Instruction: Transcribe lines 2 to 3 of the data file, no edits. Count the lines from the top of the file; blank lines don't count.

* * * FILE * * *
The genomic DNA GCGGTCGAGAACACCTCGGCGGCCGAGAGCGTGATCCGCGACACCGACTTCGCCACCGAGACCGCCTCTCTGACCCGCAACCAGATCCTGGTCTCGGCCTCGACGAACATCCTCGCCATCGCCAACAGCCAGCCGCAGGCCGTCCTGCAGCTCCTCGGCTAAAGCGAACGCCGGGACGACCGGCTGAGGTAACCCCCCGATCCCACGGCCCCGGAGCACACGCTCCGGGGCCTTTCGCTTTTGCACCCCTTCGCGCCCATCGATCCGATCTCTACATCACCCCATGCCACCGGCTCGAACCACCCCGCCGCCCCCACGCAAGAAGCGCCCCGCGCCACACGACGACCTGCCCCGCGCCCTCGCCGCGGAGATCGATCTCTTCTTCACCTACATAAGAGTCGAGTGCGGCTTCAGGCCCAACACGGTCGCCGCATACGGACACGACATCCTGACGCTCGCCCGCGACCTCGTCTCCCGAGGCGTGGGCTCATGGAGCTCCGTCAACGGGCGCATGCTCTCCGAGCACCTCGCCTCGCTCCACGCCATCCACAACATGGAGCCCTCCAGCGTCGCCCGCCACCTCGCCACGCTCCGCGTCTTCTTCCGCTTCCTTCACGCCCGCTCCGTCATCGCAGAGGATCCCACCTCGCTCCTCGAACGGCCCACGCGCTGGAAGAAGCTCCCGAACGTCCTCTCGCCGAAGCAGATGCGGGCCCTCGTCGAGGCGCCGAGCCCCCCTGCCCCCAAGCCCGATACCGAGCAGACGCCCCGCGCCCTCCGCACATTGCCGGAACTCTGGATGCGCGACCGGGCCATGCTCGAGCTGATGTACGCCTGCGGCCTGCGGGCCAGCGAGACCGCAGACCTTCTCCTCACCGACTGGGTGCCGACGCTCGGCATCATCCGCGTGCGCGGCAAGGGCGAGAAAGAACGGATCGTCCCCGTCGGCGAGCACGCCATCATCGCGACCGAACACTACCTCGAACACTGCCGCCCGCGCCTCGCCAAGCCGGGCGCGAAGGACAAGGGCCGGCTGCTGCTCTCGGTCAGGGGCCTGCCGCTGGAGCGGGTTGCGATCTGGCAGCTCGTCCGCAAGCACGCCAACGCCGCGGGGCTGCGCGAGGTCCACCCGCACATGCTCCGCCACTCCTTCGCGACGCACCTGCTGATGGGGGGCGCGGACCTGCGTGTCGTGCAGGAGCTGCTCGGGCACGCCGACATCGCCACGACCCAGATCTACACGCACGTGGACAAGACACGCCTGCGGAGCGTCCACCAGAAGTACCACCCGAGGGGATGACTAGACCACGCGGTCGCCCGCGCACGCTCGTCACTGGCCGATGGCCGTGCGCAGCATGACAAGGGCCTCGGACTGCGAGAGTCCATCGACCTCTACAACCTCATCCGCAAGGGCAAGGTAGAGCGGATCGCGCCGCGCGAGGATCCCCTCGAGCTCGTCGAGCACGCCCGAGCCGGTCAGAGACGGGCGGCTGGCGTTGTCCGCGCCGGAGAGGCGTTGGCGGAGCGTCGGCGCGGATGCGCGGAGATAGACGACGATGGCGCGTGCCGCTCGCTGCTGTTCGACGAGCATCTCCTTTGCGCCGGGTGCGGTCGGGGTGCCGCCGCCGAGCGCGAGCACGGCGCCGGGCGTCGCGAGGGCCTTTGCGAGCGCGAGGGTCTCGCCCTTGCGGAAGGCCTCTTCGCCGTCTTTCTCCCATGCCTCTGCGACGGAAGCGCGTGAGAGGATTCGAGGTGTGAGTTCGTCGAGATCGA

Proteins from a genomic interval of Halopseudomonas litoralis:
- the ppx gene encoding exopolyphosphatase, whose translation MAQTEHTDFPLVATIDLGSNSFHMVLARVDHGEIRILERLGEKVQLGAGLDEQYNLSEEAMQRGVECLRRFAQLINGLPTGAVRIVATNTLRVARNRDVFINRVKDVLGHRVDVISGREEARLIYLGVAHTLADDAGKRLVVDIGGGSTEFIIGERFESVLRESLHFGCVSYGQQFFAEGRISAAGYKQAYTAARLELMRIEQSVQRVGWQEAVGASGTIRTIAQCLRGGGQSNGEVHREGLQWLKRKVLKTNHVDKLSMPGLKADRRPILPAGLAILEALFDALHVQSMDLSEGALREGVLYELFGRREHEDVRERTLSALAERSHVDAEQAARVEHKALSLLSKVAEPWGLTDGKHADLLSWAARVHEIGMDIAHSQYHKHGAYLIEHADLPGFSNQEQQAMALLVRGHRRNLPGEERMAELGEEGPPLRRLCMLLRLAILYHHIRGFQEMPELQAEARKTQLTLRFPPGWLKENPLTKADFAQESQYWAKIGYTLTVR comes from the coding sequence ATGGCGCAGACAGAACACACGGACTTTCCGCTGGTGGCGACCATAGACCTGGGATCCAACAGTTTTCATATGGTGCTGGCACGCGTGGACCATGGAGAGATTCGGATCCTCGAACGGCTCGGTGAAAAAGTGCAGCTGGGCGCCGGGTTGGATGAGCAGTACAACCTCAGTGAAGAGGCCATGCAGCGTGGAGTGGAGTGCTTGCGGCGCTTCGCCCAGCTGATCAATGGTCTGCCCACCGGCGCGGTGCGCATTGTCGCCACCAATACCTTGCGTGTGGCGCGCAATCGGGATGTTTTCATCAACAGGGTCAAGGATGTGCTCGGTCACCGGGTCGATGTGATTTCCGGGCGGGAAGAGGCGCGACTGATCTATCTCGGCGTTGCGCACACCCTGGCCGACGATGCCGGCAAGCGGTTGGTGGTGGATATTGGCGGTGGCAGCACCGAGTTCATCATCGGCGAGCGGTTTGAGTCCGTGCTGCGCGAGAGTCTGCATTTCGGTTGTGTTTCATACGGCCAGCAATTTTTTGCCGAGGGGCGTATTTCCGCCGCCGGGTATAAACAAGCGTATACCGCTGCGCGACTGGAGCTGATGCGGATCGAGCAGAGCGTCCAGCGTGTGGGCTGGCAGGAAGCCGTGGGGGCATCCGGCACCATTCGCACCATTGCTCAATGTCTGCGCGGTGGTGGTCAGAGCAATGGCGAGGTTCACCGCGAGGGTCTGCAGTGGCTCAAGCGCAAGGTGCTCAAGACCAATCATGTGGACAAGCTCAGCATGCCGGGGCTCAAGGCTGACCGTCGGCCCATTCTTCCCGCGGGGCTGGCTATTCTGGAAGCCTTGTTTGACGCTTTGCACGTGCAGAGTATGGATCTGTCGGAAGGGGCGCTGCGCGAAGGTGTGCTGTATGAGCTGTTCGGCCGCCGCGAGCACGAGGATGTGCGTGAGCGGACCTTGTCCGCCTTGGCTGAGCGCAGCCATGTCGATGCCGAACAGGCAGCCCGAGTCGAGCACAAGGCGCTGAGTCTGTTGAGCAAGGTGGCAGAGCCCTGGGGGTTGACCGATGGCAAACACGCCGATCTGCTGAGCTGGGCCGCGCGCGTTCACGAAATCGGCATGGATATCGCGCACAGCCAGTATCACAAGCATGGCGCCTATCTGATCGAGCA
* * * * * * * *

Proteins from a genomic interval of Halopseudomonas litoralis:
- the ppx gene encoding exopolyphosphatase, whose translation MAQTEHTDFPLVATIDLGSNSFHMVLARVDHGEIRILERLGEKVQLGAGLDEQYNLSEEAMQRGVECLRRFAQLINGLPTGAVRIVATNTLRVARNRDVFINRVKDVLGHRVDVISGREEARLIYLGVAHTLADDAGKRLVVDIGGGSTEFIIGERFESVLRESLHFGCVSYGQQFFAEGRISAAGYKQAYTAARLELMRIEQSVQRVGWQEAVGASGTIRTIAQCLRGGGQSNGEVHREGLQWLKRKVLKTNHVDKLSMPGLKADRRPILPAGLAILEALFDALHVQSMDLSEGALREGVLYELFGRREHEDVRERTLSALAERSHVDAEQAARVEHKALSLLSKVAEPWGLTDGKHADLLSWAARVHEIGMDIAHSQYHKHGAYLIEHADLPGFSNQEQQAMALLVRGHRRNLPGEERMAELGEEGPPLRRLCMLLRLAILYHHIRGFQEMPELQAEARKTQLTLRFPPGWLKENPLTKADFAQESQYWAKIGYTLTVR comes from the coding sequence ATGGCGCAGACAGAACACACGGACTTTCCGCTGGTGGCGACCATAGACCTGGGATCCAACAGTTTTCATATGGTGCTGGCACGCGTGGACCATGGAGAGATTCGGATCCTCGAACGGCTCGGTGAAAAAGTGCAGCTGGGCGCCGGGTTGGATGAGCAGTACAACCTCAGTGAAGAGGCCATGCAGCGTGGAGTGGAGTGCTTGCGGCGCTTCGCCCAGCTGATCAATGGTCTGCCCACCGGCGCGGTGCGCATTGTCGCCACCAATACCTTGCGTGTGGCGCGCAATCGGGATGTTTTCATCAACAGGGTCAAGGATGTGCTCGGTCACCGGGTCGATGTGATTTCCGGGCGGGAAGAGGCGCGACTGATCTATCTCGGCGTTGCGCACACCCTGGCCGACGATGCCGGCAAGCGGTTGGTGGTGGATATTGGCGGTGGCAGCACCGAGTTCATCATCGGCGAGCGGTTTGAGTCCGTGCTGCGCGAGAGTCTGCATTTCGGTTGTGTTTCATACGGCCAGCAATTTTTTGCCGAGGGGCGTATTTCCGCCGCCGGGTATAAACAAGCGTATACCGCTGCGCGACTGGAGCTGATGCGGATCGAGCAGAGCGTCCAGCGTGTGGGCTGGCAGGAAGCCGTGGGGGCATCCGGCACCATTCGCACCATTGCTCAATGTCTGCGCGGTGGTGGTCAGAGCAATGGCGAGGTTCACCGCGAGGGTCTGCAGTGGCTCAAGCGCAAGGTGCTCAAGACCAATCATGTGGACAAGCTCAGCATGCCGGGGCTCAAGGCTGACCGTCGGCCCATTCTTCCCGCGGGGCTGGCTATTCTGGAAGCCTTGTTTGACGCTTTGCACGTGCAGAGTATGGATCTGTCGGAAGGGGCGCTGCGCGAAGGTGTGCTGTATGAGCTGTTCGGCCGCCGCGAGCACGAGGATGTGCGTGAGCGGACCTTGTCCGCCTTGGCTGAGCGCAGCCATGTCGATGCCGAACAGGCAGCCCGAGTCGAGCACAAGGCGCTGAGTCTGTTGAGCAAGGTGGCAGAGCCCTGGGGGTTGACCGATGGCAAACACGCCGATCTGCTGAGCTGGGCCGCGCGCGTTCACGAAATCGGCATGGATATCGCGCACAGCCAGTATCACAAGCATGGCGCCTATCTGATCGAGCA